The COVID-19 outbreak could cause premiums for individuals and employers to spike from 4% to 40% next year, a new analysis from California’s Affordable Care Act (ACA) exchange found.
The analysis, published Saturday by Covered California, said insurers are in the process of setting rates now for the 2021 coverage year. Those rates will likely have to factor in any costs for the COVID-19 outbreak that has spread across the country.
Covered California said the actuarial analysis underscores the need for the federal government to step in and help cover the costs for testing and treatment of the virus that has already exceeded 40,000 cases in the U.S.
The state-run ACA exchange warned that more unsubsidized people could flee the exchanges, exacerbating a current trend. Smaller insurers could also risk insolvency, and employers may not be able to afford coverage due to the higher rates.
The federal government would also be on the hook for the higher premiums in the form of ACA cost-sharing subsidies such as tax credits. Both federal and state governments could also pay more for Medicaid as individuals and employers drop coverage, the analysis found.
The analysis examines the projection for a nationwide outbreak where more than 100 million Americans will need to be tested.
Many major insurers have agreed to cover the cost of getting a COVID-19 test.
Treatment costs could also vary dramatically, as they could be roughly $30,000 per admission for COVID-19. That figure is based on Medicare rates and the average length of stay of 12 days, which is a similar length for other respiratory cases such as the flu or pneumonia.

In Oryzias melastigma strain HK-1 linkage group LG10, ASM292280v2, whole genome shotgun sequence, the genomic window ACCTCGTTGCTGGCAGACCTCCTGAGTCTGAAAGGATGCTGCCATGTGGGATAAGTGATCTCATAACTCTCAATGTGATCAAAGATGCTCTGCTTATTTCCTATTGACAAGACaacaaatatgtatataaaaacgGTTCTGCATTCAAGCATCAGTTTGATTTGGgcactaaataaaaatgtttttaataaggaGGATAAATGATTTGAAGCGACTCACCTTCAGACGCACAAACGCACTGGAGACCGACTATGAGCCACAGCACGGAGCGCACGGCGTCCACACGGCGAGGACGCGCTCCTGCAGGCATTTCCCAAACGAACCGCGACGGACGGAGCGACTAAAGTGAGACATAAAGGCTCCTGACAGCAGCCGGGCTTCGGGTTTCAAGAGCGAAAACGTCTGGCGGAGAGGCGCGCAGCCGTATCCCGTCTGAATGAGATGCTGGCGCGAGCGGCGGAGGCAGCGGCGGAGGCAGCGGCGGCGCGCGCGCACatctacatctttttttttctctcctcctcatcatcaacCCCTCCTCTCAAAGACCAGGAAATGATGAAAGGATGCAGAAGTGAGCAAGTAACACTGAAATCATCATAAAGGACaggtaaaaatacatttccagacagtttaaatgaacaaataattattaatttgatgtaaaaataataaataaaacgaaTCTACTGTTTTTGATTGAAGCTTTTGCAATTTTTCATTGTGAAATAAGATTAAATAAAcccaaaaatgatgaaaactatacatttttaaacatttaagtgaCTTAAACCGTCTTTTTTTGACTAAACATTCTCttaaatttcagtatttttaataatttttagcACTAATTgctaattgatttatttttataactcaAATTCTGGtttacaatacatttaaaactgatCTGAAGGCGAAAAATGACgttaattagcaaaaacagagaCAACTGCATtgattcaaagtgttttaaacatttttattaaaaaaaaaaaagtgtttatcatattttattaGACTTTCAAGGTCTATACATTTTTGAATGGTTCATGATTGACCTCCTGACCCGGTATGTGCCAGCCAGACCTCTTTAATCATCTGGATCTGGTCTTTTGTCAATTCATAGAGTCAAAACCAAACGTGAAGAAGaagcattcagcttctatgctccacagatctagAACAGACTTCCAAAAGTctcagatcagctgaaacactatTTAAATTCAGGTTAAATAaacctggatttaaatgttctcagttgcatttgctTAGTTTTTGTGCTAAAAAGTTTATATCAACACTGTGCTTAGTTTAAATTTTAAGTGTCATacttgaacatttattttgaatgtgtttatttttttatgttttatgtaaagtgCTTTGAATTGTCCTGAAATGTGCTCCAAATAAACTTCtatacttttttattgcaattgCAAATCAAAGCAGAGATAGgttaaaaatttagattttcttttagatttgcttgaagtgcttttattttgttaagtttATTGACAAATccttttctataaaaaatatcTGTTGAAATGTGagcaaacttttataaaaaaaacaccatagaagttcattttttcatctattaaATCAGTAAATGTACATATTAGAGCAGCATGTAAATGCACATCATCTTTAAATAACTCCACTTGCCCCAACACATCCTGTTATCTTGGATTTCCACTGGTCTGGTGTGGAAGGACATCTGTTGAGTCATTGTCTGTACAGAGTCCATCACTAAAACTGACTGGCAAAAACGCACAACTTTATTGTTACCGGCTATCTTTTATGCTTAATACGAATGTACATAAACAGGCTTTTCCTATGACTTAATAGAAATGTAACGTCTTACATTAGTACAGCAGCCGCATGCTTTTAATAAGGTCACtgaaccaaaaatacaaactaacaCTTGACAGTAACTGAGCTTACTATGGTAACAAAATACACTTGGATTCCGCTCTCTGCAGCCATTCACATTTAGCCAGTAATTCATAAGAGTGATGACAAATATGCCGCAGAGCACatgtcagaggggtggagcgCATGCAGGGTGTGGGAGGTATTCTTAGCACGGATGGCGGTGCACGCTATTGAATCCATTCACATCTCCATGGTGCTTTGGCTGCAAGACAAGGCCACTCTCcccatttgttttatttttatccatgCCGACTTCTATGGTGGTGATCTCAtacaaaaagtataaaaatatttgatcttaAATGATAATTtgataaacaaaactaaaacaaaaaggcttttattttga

“The one-year projected costs in the national commercial market range from $34 billion to $251 billion for testing, treatment and care specifically related to COVID-19—with the potential that costs could be higher than on the high end of the range,” Covered California said.
Insurers will have to recoup those staggering costs by raising rates. It also remains unclear for insurers the costs associated with COVID-19 in 2021, which they will have to predict as they set their new rates.
Research on vaccines and antivirals is still underway, and it remains unclear whether COVID-19 is a seasonal virus like the flu.
“While projections of 2021 costs is difficult, we suggest that it is not prudent to plan today on lower costs related to COVID-19 in the 2021 calendar year than we project for 2020,” Covered California said. “Only when we know more about COVID-19 and whether drug treatments or a vaccine are effective should we consider modifying cost estimates for 2021.”